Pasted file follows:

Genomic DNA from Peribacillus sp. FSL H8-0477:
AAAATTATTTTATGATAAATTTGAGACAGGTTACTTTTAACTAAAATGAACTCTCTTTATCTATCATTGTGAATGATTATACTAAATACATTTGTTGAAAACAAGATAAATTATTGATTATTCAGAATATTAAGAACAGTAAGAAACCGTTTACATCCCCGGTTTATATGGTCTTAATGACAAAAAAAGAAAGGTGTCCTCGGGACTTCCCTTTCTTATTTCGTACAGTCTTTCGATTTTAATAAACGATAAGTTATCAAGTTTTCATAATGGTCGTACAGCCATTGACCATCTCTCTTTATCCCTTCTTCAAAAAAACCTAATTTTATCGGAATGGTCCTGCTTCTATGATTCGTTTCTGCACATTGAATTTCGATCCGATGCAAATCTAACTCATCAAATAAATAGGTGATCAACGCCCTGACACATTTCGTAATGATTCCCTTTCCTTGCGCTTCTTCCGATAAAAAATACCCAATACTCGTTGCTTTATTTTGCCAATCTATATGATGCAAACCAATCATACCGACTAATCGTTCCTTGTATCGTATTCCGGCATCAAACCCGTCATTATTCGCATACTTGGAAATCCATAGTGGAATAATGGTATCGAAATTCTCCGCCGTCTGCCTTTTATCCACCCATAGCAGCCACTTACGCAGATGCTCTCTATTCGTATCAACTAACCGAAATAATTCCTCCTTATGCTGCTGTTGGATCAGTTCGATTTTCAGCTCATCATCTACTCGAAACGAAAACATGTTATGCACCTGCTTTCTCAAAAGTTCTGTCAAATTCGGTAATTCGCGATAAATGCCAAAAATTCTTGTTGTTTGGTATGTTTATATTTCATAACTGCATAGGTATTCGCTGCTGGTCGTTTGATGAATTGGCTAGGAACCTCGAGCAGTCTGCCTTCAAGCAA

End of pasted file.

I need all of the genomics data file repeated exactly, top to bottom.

Genomic DNA from Peribacillus sp. FSL H8-0477:
AAAATTATTTTATGATAAATTTGAGACAGGTTACTTTTAACTAAAATGAACTCTCTTTATCTATCATTGTGAATGATTATACTAAATACATTTGTTGAAAACAAGATAAATTATTGATTATTCAGAATATTAAGAACAGTAAGAAACCGTTTACATCCCCGGTTTATATGGTCTTAATGACAAAAAAAGAAAGGTGTCCTCGGGACTTCCCTTTCTTATTTCGTACAGTCTTTCGATTTTAATAAACGATAAGTTATCAAGTTTTCATAATGGTCGTACAGCCATTGACCATCTCTCTTTATCCCTTCTTCAAAAAAACCTAATTTTATCGGAATGGTCCTGCTTCTATGATTCGTTTCTGCACATTGAATTTCGATCCGATGCAAATCTAACTCATCAAATAAATAGGTGATCAACGCCCTGACACATTTCGTAATGATTCCCTTTCCTTGCGCTTCTTCCGATAAAAAATACCCAATACTCGTTGCTTTATTTTGCCAATCTATATGATGCAAACCAATCATACCGACTAATCGTTCCTTGTATCGTATTCCGGCATCAAACCCGTCATTATTCGCATACTTGGAAATCCATAGTGGAATAATGGTATCGAAATTCTCCGCCGTCTGCCTTTTATCCACCCATAGCAGCCACTTACGCAGATGCTCTCTATTCGTATCAACTAACCGAAATAATTCCTCCTTATGCTGCTGTTGGATCAGTTCGATTTTCAGCTCATCATCTACTCGAAACGAAAACATGTTATGCACCTGCTTTCTCAAAAGTTCTGTCAAATTCGGTAATTCGCGATAAATGCCAAAAATTCTTGTTGTTTGGTATGTTTATATTTCATAACTGCATAGGTATTCGCTGCTGGTCGTTTGATGAATTGGCTAGGAACCTCGAGCAGTCTGCCTTCAAGCAA